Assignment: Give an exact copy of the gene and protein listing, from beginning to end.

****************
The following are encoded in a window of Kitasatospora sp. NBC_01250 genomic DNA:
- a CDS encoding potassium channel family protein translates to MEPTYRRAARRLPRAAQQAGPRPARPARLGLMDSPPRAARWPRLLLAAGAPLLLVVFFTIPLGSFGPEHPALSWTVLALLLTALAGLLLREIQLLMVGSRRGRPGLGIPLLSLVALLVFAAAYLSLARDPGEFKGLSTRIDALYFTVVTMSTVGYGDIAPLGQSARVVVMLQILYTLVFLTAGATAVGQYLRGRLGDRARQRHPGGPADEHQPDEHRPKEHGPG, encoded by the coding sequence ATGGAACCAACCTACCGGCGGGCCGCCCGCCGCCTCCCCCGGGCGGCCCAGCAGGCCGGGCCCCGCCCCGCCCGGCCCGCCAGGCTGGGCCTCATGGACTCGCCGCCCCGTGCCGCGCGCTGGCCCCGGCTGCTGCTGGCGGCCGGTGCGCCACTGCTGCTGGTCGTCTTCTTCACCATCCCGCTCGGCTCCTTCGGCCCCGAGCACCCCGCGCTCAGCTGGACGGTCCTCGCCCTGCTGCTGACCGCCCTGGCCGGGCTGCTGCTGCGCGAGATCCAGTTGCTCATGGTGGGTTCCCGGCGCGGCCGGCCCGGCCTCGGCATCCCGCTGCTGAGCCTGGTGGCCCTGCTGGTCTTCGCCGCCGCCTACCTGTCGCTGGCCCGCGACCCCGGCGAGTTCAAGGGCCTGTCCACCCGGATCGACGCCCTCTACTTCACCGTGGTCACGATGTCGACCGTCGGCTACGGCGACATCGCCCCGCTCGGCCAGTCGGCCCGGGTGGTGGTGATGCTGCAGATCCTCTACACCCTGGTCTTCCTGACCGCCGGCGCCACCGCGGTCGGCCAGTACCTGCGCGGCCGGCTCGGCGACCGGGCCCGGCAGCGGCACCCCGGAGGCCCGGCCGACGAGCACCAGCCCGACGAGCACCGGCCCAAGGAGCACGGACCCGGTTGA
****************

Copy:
The following are encoded in a window of Kitasatospora sp. NBC_01250 genomic DNA:
- a CDS encoding potassium channel family protein translates to MEPTYRRAARRLPRAAQQAGPRPARPARLGLMDSPPRAARWPRLLLAAGAPLLLVVFFTIPLGSFGPEHPALSWTVLALLLTALAGLLLREIQLLMVGSRRGRPGLGIPLLSLVALLVFAAAYLSLARDPGEFKGLSTRIDALYFTVVTMSTVGYGDIAPLGQSARVVVMLQILYTLVFLTAGATAVGQYLRGRLGDRARQRHPGGPADEHQPDEHRPKEHGPG, encoded by the coding sequence ATGGAACCAACCTACCGGCGGGCCGCCCGCCGCCTCCCCCGGGCGGCCCAGCAGGCCGGGCCCCGCCCCGCCCGGCCCGCCAGGCTGGGCCTCATGGACTCGCCGCCCCGTGCCGCGCGCTGGCCCCGGCTGCTGCTGGCGGCCGGTGCGCCACTGCTGCTGGTCGTCTTCTTCACCATCCCGCTCGGCTCCTTCGGCCCCGAGCACCCCGCGCTCAGCTGGACGGTCCTCGCCCTGCTGCTGACCGCCCTGGCCGGGCTGCTGCTGCGCGAGATCCAGTTGCTCATGGTGGGTTCCCGGCGCGGCCGGCCCGGCCTCGGCATCCCGCTGCTGAGCCTGGTGGCCCTGCTGGTCTTCGCCGCCGCCTACCTGTCGCTGGCCCGCGACCCCGGCGAGTTCAAGGGCCTGTCCACCCGGATCGACGCCCTCTACTTCACCGTGGTCACGATGTCGACCGTCGGCTACGGCGACATCGCCCCGCTCGGCCAGTCGGCCCGGGTGGTGGTGATGCTGCAGATCCTCTACACCCTGGTCTTCCTGACCGCCGGCGCCACCGCGGTCGGCCAGTACCTGCGCGGCCGGCTCGGCGACCGGGCCCGGCAGCGGCACCCCGGAGGCCCGGCCGACGAGCACCAGCCCGACGAGCACCGGCCCAAGGAGCACGGACCCGGTTGA